Blues Guitarist Johnny Winter has died at the age of 70. He was found in his hotel room in Zurich, Switzerland, where he was on tour. No cause of death has been released at this time.
Known for his high-energy blues-rock albums in the 1960s and ’70s, Winter also produced three Grammy Award-winning albums for blues legend Muddy Waters.
His spokesperson, Lori Haynes, released a statement saying:
“His wife, family and bandmates are all saddened by the loss of their loved one and one of the world’s finest guitarists.”
Johnny’s brother, Edgar Winter, is a rock and blues musician who is known for his 70’s band, The Edgar Winter Group, and their popular songs “Frankenstein“and “Free Ride“. Both Johnny and Edgar were born with albinism.
Albinism is a defect of melanin production that results in little or no color (pigment) in the skin, hair, and eyes. Melanin is a natural substance that gives color (pigment) to hair, skin, and the iris of the eye. It is produced by cells in the skin called melanocytes. Melanin helps protect the skin from the UV effects of sunlight.
Albinism, also known as oculocutaneous albinism, is a group of conditions that affect coloring (pigmentation) of the skin, hair, and eyes. Affected individuals typically have very fair skin and white or light-colored hair. It is considered a genetic disorder-i.e. it runs in families.
Overall, an estimated 1 in 20,000 people worldwide are born with oculocutaneous albinism. The condition affects people in many ethnic groups and geographical regions. In the United States, most people with albinism live normal life spans and have the same types of general medical problems as the rest of the population.
Types 1 and 2 are the most common forms of this condition. Type 2 occurs more frequently in African Americans, some Native American groups, and people from sub-Saharan Africa.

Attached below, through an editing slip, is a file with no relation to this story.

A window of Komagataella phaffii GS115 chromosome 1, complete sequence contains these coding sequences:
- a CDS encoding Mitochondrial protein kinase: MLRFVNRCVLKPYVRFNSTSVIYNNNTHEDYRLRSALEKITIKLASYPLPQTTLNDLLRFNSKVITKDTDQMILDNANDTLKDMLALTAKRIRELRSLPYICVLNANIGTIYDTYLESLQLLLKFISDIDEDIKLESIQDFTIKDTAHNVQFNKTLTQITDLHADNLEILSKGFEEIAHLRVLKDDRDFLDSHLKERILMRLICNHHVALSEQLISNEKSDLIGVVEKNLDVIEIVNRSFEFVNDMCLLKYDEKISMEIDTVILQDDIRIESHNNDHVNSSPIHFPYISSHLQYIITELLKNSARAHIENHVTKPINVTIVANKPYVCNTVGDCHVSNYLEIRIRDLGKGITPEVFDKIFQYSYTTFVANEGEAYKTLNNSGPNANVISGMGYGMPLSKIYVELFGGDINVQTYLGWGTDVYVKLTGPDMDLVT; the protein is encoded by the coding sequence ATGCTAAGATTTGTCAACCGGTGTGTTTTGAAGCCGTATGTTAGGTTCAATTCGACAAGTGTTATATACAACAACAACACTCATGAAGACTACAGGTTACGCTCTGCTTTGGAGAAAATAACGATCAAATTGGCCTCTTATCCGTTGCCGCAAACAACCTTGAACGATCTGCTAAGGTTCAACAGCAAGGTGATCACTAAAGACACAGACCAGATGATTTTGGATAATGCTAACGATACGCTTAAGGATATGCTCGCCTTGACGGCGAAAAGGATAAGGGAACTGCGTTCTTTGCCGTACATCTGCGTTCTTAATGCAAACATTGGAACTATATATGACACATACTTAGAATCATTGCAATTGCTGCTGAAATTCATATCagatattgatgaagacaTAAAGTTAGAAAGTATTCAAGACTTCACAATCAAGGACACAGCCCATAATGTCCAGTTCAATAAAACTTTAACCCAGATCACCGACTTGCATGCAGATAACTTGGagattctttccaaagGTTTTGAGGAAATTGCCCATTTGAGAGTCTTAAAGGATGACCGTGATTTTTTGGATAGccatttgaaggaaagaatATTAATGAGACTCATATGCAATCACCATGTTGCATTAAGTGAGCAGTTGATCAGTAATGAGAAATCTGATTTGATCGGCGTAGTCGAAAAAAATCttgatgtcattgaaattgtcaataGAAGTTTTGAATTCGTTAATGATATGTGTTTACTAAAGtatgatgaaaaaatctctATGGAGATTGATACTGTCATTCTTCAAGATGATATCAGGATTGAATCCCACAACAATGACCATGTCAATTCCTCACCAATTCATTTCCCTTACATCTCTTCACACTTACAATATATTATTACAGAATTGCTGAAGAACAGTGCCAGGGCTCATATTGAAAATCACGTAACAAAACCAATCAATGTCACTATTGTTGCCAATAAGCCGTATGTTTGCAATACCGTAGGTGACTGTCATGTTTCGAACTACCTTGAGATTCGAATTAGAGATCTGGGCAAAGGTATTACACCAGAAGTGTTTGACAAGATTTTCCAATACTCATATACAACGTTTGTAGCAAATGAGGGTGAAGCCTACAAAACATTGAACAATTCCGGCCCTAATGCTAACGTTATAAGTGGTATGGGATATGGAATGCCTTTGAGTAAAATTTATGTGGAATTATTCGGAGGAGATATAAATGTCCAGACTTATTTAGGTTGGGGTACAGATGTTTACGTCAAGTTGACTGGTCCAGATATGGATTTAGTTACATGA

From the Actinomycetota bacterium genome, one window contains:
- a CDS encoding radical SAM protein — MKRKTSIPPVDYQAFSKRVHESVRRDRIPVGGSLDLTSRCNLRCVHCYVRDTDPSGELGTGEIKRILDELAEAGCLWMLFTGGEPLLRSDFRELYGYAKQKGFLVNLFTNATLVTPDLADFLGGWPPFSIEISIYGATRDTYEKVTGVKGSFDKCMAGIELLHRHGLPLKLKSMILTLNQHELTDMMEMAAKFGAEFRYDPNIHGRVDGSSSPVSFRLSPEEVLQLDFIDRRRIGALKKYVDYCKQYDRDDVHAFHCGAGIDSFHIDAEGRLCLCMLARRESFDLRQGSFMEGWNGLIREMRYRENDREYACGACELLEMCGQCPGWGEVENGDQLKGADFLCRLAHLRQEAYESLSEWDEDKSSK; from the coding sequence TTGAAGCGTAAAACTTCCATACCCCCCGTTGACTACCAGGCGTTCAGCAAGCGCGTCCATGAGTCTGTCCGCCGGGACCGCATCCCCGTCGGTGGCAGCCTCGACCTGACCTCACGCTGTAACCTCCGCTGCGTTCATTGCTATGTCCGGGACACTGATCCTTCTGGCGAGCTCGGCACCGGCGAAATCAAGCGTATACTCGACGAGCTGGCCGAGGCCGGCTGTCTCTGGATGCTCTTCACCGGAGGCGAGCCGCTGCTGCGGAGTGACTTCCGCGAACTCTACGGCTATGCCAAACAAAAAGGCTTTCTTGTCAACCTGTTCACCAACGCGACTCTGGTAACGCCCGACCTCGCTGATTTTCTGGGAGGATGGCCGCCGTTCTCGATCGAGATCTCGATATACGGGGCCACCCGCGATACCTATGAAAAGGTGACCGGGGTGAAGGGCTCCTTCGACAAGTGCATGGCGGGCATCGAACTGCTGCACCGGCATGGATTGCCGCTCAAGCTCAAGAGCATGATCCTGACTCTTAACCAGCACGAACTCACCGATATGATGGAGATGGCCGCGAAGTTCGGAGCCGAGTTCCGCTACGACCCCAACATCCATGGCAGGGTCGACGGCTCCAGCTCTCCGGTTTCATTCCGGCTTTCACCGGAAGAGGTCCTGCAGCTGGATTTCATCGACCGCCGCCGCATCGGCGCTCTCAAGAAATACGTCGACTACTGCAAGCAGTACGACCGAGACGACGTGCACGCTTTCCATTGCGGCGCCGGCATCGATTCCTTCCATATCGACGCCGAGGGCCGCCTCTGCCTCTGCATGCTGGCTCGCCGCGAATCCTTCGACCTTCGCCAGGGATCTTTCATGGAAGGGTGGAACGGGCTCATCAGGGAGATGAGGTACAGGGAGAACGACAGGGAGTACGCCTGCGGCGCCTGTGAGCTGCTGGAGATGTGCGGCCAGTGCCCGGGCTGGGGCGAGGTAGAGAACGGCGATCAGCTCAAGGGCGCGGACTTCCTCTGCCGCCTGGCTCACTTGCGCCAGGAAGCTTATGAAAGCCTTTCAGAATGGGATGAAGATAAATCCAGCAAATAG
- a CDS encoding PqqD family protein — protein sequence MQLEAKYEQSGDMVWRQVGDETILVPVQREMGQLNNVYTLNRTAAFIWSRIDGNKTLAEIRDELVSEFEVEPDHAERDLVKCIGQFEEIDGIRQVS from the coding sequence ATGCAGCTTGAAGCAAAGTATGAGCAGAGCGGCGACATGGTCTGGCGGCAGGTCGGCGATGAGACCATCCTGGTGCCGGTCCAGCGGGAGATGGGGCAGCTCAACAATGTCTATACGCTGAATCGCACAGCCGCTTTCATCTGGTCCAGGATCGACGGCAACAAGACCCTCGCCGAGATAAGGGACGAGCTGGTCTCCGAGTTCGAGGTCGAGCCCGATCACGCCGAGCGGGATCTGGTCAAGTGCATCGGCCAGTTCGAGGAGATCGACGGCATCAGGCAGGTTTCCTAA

Because those with albinism are unable to make sufficient amounts of melanin, their skin not only looks light, but it also lacks the natural protection melanin provides for the skin. Affected individuals are unable to tan and are at greatly increased risk of sunburn. Long-term sun exposure greatly increases the risk of skin damage and skin cancers, including an aggressive form of skin cancer called melanoma.
Albinism reduces pigmentation of the colored part of the eye (the iris) and the light-sensitive tissue at the back of the eye (the retina). People with this condition usually have vision problems such as reduced visual sharpnes; rapid, involuntary eye movements (nystagmus); and increased sensitivity to light (photophobia).
Each of the four types of oculocutaneous albinism is inherited in an autosomal recessive pattern, which means both copies of the gene in each cell have mutations. Most often, the parents of an individual with an autosomal recessive condition each carry one copy of the mutated gene, but do not show signs and symptoms of the condition.
There is no specific cure for albinism. The goal of treatment if to relieve symptoms and is directed toward protection of the skin and eyes: